Flight into fantasy

16th May 1997 at 01:00

TAG, at the Tramway, Glasgow until May 17; Scottish International Children's Festival, May 19-25; Newcastle Playhouse June 4-7; Dundee Rep June 11-14

For his farewell production with TAG, Tony Graham has partnered writer Stuart Paterson to create a memorable version of JMBarrie's Peter Pan. Because the production is in many ways a minimalist statement (there is no flying ballet, no dog and crocodile costumes or domestic interiors), the strangely bi-tonal text shows up as never before and, much to Graham's liking, leaves oceans of space for the watcher's imagination.

Graham takes the story back to its origins, in the stories Barrie made up with his young friends. So the tale is played out by the children in a deserted playground, with grafittied stonework and a broken climbing frame. They play as children played - at pirates, at being crocodiles, pretending to fly, quickly drawing us into their imaginative world, in which all things become possible.

We get help. Jeanine Davies lights this dreamworld in surreal fashion, turning concrete into starry constellations, and shooting light from unexpected angles in irrational rhythms. The soundtrack by John Irvine is a vivid tapestry of flight and fear, storm and melancholy, occasionally bursting into surprising song. The third and no less important architect of this Never-Never-Land is movement director Kevin Finnan.

Under his guidance, the cast use their dance skills in movement unreal in its agility, risk and high pain threshold. Paul Joseph, for one, can travel in ways evolution never intended, and the whole cast, not least Susan Nisbet's Peter, impose a delightful other-worldliness on the action by their critically sharp timing.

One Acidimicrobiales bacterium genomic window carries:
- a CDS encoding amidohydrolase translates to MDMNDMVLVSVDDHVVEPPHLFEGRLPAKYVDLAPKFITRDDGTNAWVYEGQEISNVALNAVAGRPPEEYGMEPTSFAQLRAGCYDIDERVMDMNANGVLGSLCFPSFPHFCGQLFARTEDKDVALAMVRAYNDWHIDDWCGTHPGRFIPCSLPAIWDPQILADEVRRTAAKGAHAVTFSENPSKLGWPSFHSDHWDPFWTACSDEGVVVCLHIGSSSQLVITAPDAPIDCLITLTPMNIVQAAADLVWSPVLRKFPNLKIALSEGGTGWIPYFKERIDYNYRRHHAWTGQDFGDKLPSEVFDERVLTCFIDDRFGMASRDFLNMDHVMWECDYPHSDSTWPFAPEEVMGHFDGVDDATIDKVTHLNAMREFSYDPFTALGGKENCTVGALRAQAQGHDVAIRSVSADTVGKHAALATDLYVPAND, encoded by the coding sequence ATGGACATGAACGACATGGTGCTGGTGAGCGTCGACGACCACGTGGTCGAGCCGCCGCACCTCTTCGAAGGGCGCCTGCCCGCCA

Nor are the adults lacking in impact. Victoria Hardcastle almost melts in her own maternal warmth, and Graham MacTavish's Captain Hook is elegantly terrifying.

In all this magic, the domestic scenes play uneasily on the side of the set. An eiderdown on the floor can be a bed in child's play, but not so easily in a house where Father wears a white tie to dinner. Using a doll's house to show Peter flying to their window might have been lost on the farther seats of the Tramway; maybe a Wendy house would give a better dimension.

Curiously, the same bare setting worked perfectly in the plangent last scene, where it echoed the emptiness and desolation of the childless house.

TAG is marketing this production for families, or for Primary 3 and upward. Fair enough, judging from the two P2s sitting in front of me, occasionally cradled by their parents but always watchful, clapping seriously at the end. And the little girl at the exit, spinning round with arms outstretched, playing at flying. Adults might appreciate it too, particularly those who have been children, or who ever had mothers.

Matinee and evening performances at the Tramway until May 17, tickets from Pounds 3.50. Tramway box office: 0141 287 3900

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